Posted by: Chad on January 11, 2006 at 9:24 AM | PERMALINK

Of course it fits in a philosophy class.

However, philosophy classes don't 'show why x is flawed' because that's not how philosophy works, that's how theology works.

Posted by: Crissa on January 11, 2006 at 9:34 AM | PERMALINK

We people are trying to put it into a science class, you guys say that it would be fine topic for a philosophy class. Then when someone does that, you're falling all over yourself that someone thought this belonged in a philosophy class.

a brilliant intellect such as your own should be able to see that what you're seeing is the reactions of (at least) two different groups: one who sees teaching ID in Philosophy/Comparative Religion as no big deal, and another group that doesn't.

unless you'd like to argue that everyone who disagrees with you thinks exactly alike about all things...

Posted by: cleek on January 11, 2006 at 9:35 AM | PERMALINK

You don't like religion. Fine. I heard you the first time. - Chad

I don't like Nazis either and would probably balk at Holocaust Denail being taught as philosophy. What's your point?

Posted by: Eric Paulsen on January 11, 2006 at 9:37 AM | PERMALINK

I don't see what is wrong with the class. It sounds like a class I would like to take.

"Physical and chemical evidence will be presented suggesting the Earth is thousands of years old, not billions."

I would be interested to see some evidence that the moon is older than the earth that carbon dating is only valid to test the age of things if the result shows the item to be millions of years old.

I just hope there are some smart kids who will question the teacher.

Posted by: neil wilson on January 11, 2006 at 9:37 AM | PERMALINK

Ah, the standard comparison to Mississippi. You think it would get old, don't you? Alas, even though Kevin said he had not been here, he manages to understate the nature of MS. I have only been here ten years (but that is enough, thank you). What can I tell you about this state? Hmm, third grade class teaches the Civil War as the War of Northern Agression. Yep, in the class, that is the moniker of choice. A typical class at the University of Mississippi will be overwhelmingly Republican. The only Democrats in class will be the African Americans. The Republicans in class will be ultra conservative, but will be unable to express anything other than tidbits of knowledge. A pre-school teacher told one of her students that he was going to hell for something (can't even recall what). My little county has no homeless problem - we simply drive them to the next county over. De facto segregation is massive in all aspects of life (outside of school). Churches, funeral homes, grocery stores, shopping, etc. Twin worlds. At least once a week I will hear somebody use the N-word in conversation, often with no emphasis. It is just another word. In the state legislature, you will find not one official who is publicly pro-choice. Yep, zero. In a poster about the great things of Ole Miss, it mentions that UM has produced 4 Miss America winners. This is listed above any academic aspect. The state opted to keep the flag a few years ago, in large part because "we" did not want outsiders telling us what to do (holding that position even in the face of economic costs). The Governor, casting about for a national future, is so wed to a no tax platform that the state is choking on the poverty.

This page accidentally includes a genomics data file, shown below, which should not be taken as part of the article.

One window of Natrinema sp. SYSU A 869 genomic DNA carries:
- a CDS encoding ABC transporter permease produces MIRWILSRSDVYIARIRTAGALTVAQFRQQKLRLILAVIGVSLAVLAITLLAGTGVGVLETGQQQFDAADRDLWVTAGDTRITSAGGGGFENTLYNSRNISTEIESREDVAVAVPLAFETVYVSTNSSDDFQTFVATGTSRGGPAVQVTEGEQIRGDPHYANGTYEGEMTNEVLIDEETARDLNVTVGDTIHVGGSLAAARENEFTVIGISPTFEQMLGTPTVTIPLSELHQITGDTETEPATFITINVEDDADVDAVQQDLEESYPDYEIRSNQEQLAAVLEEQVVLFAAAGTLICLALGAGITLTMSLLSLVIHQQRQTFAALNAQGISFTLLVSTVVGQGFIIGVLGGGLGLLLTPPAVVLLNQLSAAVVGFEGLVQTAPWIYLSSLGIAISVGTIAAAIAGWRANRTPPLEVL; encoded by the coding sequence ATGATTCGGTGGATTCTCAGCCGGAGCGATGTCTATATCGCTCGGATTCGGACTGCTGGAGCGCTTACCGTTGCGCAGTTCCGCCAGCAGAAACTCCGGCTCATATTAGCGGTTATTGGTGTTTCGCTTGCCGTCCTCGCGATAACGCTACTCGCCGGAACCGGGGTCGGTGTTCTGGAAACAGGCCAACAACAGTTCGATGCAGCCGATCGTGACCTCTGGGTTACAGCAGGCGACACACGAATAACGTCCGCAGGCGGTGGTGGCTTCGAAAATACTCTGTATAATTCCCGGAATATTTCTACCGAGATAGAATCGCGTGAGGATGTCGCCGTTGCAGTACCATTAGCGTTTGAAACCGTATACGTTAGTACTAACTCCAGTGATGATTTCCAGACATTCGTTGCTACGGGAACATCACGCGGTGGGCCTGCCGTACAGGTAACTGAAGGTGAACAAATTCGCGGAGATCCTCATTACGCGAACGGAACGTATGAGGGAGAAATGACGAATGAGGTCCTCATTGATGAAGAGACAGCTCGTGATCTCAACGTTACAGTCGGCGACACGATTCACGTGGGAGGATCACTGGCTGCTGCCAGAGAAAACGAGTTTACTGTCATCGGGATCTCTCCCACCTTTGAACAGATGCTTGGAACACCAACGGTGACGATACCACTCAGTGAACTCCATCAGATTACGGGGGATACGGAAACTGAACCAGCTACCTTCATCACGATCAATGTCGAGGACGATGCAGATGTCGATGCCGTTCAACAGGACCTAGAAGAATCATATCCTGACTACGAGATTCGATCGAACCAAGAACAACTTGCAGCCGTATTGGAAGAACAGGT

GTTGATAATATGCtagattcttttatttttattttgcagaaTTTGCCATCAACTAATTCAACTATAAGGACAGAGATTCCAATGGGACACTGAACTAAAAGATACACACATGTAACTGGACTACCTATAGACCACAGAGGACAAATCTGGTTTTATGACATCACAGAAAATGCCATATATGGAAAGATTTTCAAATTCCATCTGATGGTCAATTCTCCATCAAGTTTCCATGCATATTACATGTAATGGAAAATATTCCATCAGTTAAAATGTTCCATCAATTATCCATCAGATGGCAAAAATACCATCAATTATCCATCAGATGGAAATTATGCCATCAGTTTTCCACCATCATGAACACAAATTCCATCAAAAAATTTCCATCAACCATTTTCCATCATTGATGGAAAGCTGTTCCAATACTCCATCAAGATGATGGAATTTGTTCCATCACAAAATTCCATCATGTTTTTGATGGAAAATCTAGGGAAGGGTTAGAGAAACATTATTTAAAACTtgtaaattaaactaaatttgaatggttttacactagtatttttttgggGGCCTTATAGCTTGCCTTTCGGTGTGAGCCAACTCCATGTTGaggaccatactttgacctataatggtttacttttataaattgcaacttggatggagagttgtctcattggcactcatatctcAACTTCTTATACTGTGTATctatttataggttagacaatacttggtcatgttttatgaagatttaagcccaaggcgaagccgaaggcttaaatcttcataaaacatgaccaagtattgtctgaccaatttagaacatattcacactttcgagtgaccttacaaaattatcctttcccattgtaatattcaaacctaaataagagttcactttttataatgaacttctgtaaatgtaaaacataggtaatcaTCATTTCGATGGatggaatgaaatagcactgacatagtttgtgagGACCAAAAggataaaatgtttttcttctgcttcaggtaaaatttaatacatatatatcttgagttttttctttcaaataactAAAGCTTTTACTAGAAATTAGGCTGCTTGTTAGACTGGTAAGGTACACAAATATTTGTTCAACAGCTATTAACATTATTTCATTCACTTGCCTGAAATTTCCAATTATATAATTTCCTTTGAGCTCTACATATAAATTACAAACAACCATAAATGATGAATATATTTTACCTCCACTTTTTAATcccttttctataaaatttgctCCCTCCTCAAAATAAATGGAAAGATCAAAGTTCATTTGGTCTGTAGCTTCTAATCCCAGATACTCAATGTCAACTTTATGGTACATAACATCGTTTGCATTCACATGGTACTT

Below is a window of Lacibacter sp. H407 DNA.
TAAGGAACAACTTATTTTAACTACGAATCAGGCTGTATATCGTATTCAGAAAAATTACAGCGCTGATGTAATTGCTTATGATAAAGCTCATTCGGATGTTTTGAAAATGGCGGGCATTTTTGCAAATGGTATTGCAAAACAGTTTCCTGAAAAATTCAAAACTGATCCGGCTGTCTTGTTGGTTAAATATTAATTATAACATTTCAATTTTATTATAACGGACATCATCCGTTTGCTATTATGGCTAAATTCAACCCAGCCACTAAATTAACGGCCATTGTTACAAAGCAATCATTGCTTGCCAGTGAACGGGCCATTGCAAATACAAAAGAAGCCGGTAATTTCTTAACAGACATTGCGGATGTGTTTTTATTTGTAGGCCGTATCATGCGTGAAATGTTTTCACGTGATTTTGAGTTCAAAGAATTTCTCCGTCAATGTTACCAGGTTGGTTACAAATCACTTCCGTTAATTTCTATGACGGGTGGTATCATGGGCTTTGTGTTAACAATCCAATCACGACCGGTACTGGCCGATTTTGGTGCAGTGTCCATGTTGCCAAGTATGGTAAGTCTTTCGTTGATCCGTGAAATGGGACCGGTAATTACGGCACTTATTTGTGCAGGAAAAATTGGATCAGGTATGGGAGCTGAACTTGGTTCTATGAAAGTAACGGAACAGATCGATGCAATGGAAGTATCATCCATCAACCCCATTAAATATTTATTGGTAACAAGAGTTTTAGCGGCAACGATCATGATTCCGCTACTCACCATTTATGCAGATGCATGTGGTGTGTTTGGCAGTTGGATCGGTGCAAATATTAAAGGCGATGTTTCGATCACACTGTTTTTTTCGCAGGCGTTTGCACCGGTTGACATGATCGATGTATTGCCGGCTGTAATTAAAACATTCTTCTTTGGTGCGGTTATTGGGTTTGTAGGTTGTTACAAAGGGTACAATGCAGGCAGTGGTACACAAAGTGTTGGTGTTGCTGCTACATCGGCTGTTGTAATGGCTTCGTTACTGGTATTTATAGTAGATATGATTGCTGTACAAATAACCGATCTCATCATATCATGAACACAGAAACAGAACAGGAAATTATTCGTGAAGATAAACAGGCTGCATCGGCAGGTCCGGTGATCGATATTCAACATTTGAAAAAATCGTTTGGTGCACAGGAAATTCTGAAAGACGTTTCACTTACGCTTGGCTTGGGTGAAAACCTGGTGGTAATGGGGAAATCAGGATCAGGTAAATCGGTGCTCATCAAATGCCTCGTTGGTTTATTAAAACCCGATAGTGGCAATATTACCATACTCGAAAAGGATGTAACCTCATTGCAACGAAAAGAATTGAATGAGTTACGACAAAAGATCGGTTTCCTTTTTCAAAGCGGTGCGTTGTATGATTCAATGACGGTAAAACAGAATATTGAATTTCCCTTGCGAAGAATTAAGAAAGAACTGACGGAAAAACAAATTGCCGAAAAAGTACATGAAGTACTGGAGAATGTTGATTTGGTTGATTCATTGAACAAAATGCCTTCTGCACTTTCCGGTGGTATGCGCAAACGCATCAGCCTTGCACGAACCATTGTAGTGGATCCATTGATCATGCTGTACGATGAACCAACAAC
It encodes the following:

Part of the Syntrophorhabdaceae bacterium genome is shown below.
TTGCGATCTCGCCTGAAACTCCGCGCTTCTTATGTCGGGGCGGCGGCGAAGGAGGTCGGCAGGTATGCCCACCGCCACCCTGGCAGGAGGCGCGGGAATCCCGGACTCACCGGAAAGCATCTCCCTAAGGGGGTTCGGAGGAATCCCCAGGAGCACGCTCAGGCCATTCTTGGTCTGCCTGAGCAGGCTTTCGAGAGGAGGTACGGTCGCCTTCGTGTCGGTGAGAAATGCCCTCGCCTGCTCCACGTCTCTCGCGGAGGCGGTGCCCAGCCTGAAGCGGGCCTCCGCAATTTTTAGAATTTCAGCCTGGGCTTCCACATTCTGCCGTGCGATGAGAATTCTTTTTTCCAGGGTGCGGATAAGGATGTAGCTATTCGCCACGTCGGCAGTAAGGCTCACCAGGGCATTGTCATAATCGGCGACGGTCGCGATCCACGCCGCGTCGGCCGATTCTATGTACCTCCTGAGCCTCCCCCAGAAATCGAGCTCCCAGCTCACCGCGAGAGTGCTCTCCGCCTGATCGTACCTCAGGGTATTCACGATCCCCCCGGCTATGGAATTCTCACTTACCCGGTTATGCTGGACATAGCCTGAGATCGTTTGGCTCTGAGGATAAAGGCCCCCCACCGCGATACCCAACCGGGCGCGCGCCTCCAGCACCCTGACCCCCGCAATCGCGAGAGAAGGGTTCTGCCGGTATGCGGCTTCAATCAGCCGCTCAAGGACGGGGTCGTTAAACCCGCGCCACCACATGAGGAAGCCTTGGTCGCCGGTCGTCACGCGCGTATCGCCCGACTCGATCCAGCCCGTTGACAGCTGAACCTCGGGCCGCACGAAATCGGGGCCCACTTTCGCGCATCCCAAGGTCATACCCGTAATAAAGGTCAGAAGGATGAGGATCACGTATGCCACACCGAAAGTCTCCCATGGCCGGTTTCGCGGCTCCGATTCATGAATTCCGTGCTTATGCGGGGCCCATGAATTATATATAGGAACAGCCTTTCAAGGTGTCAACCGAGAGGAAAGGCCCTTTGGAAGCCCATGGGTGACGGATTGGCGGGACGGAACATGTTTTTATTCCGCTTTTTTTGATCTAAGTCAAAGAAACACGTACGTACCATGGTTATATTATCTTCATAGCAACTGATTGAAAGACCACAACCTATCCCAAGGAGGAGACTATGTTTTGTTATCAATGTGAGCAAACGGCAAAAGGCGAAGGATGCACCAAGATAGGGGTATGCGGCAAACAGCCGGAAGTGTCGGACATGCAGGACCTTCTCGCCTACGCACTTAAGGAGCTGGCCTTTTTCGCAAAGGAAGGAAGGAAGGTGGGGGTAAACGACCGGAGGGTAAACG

Well, OK, now my day is ruined.... Kevin - come visit and see the state that will reset your metric for comparisons.

Posted by: john on January 11, 2006 at 9:38 AM | PERMALINK

EMILY , YOUR DESCRIPTION ALSO APPLIES TO SOUTH CAROLINA , MISSISSIPPI AND TEXAS.
BEEN THERE DONE THAT ! !

Posted by: BEEN THERE DONE THAT on January 11, 2006 at 9:40 AM | PERMALINK

"You don't like religion. Fine. I heard you the first time."

Uh, no you didn't hear. How we feel about religion is irrelevant. We don't want American taxpayers to support the teaching of your religion in science class or philosophy class.

Maybe you heard it correctly this time?

Posted by: Joel on January 11, 2006 at 9:40 AM | PERMALINK

''It is absolutely safe to say that if you meet somebody who claims not to believe in evolution, that person is ignorant, stupid, or insane."

I wouldn't go that far, That's just mean and uncalled for. There are a lot of very prominent individuals who believe in creationism (or profess to) from goverment officials to scientists. That doesn't make them right but I wouldn't call them any of the above labels either. If that is what they want to believe let them. I just don't think ID should replace science.

Posted by: Lurker42 on January 11, 2006 at 9:43 AM | PERMALINK

Here's the thing: they are clearly trying to sneak religion into the schools in the guise of a philosophy class. But discussing religion in a philosophy class is much more dangerous to religion than doing so in a science class. When they drag ID into a biology class they have an advantageous position since they are allowed to just take pot shots at the scientific evidence.

By contrast, in a philosophy class, presumably they would have to examine arguments on both sides. In my experience, philosophical discussions of religion are perilous in the extreme for religion. Religion is a crock of shit which thrives by stifling debate. And it has done that so successfully that few ever really hear any philosophical arguments against it. Once one begins to rationally analyze the basis of religous beliefs they begin to crumble.